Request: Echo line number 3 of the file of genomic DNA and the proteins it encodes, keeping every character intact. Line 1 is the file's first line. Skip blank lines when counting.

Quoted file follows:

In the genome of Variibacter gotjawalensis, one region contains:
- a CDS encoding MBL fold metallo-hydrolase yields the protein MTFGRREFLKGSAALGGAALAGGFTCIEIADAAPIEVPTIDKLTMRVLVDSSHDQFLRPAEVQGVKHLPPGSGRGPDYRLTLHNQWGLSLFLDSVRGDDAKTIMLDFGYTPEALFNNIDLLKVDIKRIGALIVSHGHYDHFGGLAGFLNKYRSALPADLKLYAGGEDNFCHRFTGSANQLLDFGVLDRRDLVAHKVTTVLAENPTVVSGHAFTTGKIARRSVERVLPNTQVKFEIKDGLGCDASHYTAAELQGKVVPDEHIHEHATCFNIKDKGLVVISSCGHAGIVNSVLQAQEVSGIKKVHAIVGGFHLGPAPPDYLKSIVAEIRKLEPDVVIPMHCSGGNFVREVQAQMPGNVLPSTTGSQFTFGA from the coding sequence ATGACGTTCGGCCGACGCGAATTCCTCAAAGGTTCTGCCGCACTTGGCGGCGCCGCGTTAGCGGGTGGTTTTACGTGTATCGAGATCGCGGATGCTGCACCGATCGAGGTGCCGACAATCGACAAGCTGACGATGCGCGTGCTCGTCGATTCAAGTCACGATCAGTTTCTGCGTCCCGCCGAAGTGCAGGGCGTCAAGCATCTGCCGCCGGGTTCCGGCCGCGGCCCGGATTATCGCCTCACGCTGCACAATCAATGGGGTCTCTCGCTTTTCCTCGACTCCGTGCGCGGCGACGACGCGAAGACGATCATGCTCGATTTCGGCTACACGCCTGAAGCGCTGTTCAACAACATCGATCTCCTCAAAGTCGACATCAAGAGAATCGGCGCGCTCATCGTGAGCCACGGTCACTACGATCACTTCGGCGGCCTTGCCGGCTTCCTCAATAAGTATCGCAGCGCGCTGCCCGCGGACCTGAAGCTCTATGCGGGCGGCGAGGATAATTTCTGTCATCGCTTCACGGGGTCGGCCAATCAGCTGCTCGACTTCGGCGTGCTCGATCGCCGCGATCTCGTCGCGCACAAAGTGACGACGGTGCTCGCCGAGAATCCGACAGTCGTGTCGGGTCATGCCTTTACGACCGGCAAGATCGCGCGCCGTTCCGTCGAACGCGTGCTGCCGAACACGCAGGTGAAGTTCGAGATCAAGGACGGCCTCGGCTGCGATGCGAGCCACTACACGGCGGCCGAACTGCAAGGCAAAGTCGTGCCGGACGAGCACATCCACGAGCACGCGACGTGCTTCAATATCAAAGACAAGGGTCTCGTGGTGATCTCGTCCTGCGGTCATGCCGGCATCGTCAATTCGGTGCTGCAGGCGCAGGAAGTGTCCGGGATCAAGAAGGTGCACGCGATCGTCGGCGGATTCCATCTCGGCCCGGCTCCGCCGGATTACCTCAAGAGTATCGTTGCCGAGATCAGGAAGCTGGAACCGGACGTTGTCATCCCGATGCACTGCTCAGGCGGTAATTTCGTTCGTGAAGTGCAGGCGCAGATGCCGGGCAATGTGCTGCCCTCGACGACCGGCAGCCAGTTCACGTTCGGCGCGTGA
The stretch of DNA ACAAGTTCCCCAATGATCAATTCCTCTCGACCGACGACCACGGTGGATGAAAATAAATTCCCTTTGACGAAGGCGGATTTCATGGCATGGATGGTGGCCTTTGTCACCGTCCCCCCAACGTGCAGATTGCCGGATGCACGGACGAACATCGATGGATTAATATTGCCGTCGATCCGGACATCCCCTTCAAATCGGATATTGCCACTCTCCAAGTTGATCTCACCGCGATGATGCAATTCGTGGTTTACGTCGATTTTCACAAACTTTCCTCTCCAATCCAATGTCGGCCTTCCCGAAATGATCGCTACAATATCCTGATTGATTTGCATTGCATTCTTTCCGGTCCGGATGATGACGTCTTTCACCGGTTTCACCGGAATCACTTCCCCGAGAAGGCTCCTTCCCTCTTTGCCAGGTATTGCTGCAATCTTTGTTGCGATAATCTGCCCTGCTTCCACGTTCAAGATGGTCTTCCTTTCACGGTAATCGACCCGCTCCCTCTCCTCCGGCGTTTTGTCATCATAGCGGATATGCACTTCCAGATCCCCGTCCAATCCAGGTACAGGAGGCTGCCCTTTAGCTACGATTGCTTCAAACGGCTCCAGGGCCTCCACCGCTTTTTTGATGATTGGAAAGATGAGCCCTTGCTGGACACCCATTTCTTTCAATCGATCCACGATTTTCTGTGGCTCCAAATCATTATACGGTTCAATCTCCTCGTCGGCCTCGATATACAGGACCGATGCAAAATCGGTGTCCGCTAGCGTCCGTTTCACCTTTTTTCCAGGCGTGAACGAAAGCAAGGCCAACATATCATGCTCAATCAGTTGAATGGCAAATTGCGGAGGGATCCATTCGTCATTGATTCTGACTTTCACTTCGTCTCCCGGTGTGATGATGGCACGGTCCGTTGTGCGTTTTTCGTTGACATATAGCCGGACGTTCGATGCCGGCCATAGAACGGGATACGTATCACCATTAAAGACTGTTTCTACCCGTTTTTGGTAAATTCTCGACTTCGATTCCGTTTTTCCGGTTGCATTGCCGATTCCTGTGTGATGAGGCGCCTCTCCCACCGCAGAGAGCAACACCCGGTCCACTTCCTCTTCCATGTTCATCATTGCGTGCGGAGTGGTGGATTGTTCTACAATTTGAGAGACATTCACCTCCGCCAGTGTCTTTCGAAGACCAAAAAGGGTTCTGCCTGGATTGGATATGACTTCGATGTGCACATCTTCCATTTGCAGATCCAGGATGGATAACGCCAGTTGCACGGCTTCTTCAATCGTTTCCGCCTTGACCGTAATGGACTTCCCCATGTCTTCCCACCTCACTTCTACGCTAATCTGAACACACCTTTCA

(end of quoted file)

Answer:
The stretch of DNA ACAAGTTCCCCAATGATCAATTCCTCTCGACCGACGACCACGGTGGATGAAAATAAATTCCCTTTGACGAAGGCGGATTTCATGGCATGGATGGTGGCCTTTGTCACCGTCCCCCCAACGTGCAGATTGCCGGATGCACGGACGAACATCGATGGATTAATATTGCCGTCGATCCGGACATCCCCTTCAAATCGGATATTGCCACTCTCCAAGTTGATCTCACCGCGATGATGCAATTCGTGGTTTACGTCGATTTTCACAAACTTTCCTCTCCAATCCAATGTCGGCCTTCCCGAAATGATCGCTACAATATCCTGATTGATTTGCATTGCATTCTTTCCGGTCCGGATGATGACGTCTTTCACCGGTTTCACCGGAATCACTTCCCCGAGAAGGCTCCTTCCCTCTTTGCCAGGTATTGCTGCAATCTTTGTTGCGATAATCTGCCCTGCTTCCACGTTCAAGATGGTCTTCCTTTCACGGTAATCGACCCGCTCCCTCTCCTCCGGCGTTTTGTCATCATAGCGGATATGCACTTCCAGATCCCCGTCCAATCCAGGTACAGGAGGCTGCCCTTTAGCTACGATTGCTTCAAACGGCTCCAGGGCCTCCACCGCTTTTTTGATGATTGGAAAGATGAGCCCTTGCTGGACACCCATTTCTTTCAATCGATCCACGATTTTCTGTGGCTCCAAATCATTATACGGTTCAATCTCCTCGTCGGCCTCGATATACAGGACCGATGCAAAATCGGTGTCCGCTAGCGTCCGTTTCACCTTTTTTCCAGGCGTGAACGAAAGCAAGGCCAACATATCATGCTCAATCAGTTGAATGGCAAATTGCGGAGGGATCCATTCGTCATTGATTCTGACTTTCACTTCGTCTCCCGGTGTGATGATGGCACGGTCCGTTGTGCGTTTTTCGTTGACATATAGCCGGACGTTCGATGCCGGCCATAGAACGGGATACGTATCACCATTAAAGACTGTTTCTACCCGTTTTTGGTAAATTCTCGACTTCGATTCCGTTTTTCCGGTTGCATTGCCGATTCCTGTGTGATGAGGCGCCTCTCCCACCGCAGAGAGCAACACCCGGTCCACTTCCTCTTCCATGTTCATCATTGCGTGCGGAGTGGTGGATTGTTCTACAATTTGAGAGACATTCACCTCCGCCAGTGTCTTTCGAAGACCAAAAAGGGTTCTGCCTGGATTGGATATGACTTCGATGTGCACATCTTCCATTTGCAGATCCAGGATGGATAACGCCAGTTGCACGGCTTCTTCAATCGTTTCCGCCTTGACCGTAATGGACTTCCCCATGTCTTCCCACCTCACTTCTACGCTAATCTGAACACACCTTTCA